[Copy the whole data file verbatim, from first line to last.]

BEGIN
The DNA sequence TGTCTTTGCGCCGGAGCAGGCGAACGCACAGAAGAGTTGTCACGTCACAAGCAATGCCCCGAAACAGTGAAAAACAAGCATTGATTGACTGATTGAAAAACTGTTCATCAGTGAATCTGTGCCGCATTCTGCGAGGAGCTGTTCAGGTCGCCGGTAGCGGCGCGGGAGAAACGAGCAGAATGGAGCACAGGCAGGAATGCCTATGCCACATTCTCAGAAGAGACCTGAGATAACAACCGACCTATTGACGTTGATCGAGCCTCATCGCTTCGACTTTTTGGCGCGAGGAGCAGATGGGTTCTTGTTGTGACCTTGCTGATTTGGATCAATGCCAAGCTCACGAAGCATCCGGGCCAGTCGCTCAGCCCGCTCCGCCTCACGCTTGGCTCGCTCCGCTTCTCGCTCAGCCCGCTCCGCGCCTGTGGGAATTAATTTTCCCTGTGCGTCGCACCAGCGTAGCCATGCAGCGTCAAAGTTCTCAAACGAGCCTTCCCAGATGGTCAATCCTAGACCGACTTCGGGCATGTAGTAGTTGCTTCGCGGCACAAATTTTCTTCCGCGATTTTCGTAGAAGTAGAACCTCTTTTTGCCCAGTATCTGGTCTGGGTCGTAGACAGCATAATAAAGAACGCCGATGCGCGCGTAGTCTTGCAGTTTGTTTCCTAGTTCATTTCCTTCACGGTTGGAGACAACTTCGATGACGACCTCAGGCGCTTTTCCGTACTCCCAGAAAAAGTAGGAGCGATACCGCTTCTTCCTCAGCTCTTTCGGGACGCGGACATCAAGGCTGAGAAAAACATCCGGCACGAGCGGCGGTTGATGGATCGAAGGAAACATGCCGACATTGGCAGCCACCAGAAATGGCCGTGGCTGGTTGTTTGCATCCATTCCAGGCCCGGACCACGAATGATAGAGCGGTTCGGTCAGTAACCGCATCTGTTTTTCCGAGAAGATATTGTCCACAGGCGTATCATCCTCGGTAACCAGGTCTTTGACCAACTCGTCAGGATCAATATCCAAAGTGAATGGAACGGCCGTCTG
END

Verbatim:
The DNA sequence TGTCTTTGCGCCGGAGCAGGCGAACGCACAGAAGAGTTGTCACGTCACAAGCAATGCCCCGAAACAGTGAAAAACAAGCATTGATTGACTGATTGAAAAACTGTTCATCAGTGAATCTGTGCCGCATTCTGCGAGGAGCTGTTCAGGTCGCCGGTAGCGGCGCGGGAGAAACGAGCAGAATGGAGCACAGGCAGGAATGCCTATGCCACATTCTCAGAAGAGACCTGAGATAACAACCGACCTATTGACGTTGATCGAGCCTCATCGCTTCGACTTTTTGGCGCGAGGAGCAGATGGGTTCTTGTTGTGACCTTGCTGATTTGGATCAATGCCAAGCTCACGAAGCATCCGGGCCAGTCGCTCAGCCCGCTCCGCCTCACGCTTGGCTCGCTCCGCTTCTCGCTCAGCCCGCTCCGCGCCTGTGGGAATTAATTTTCCCTGTGCGTCGCACCAGCGTAGCCATGCAGCGTCAAAGTTCTCAAACGAGCCTTCCCAGATGGTCAATCCTAGACCGACTTCGGGCATGTAGTAGTTGCTTCGCGGCACAAATTTTCTTCCGCGATTTTCGTAGAAGTAGAACCTCTTTTTGCCCAGTATCTGGTCTGGGTCGTAGACAGCATAATAAAGAACGCCGATGCGCGCGTAGTCTTGCAGTTTGTTTCCTAGTTCATTTCCTTCACGGTTGGAGACAACTTCGATGACGACCTCAGGCGCTTTTCCGTACTCCCAGAAAAAGTAGGAGCGATACCGCTTCTTCCTCAGCTCTTTCGGGACGCGGACATCAAGGCTGAGAAAAACATCCGGCACGAGCGGCGGTTGATGGATCGAAGGAAACATGCCGACATTGGCAGCCACCAGAAATGGCCGTGGCTGGTTGTTTGCATCCATTCCAGGCCCGGACCACGAATGATAGAGCGGTTCGGTCAGTAACCGCATCTGTTTTTCCGAGAAGATATTGTCCACAGGCGTATCATCCTCGGTAACCAGGTCTTTGACCAACTCGTCAGGATCAATATCCAAAGTGAATGGAACGGCCGTCTG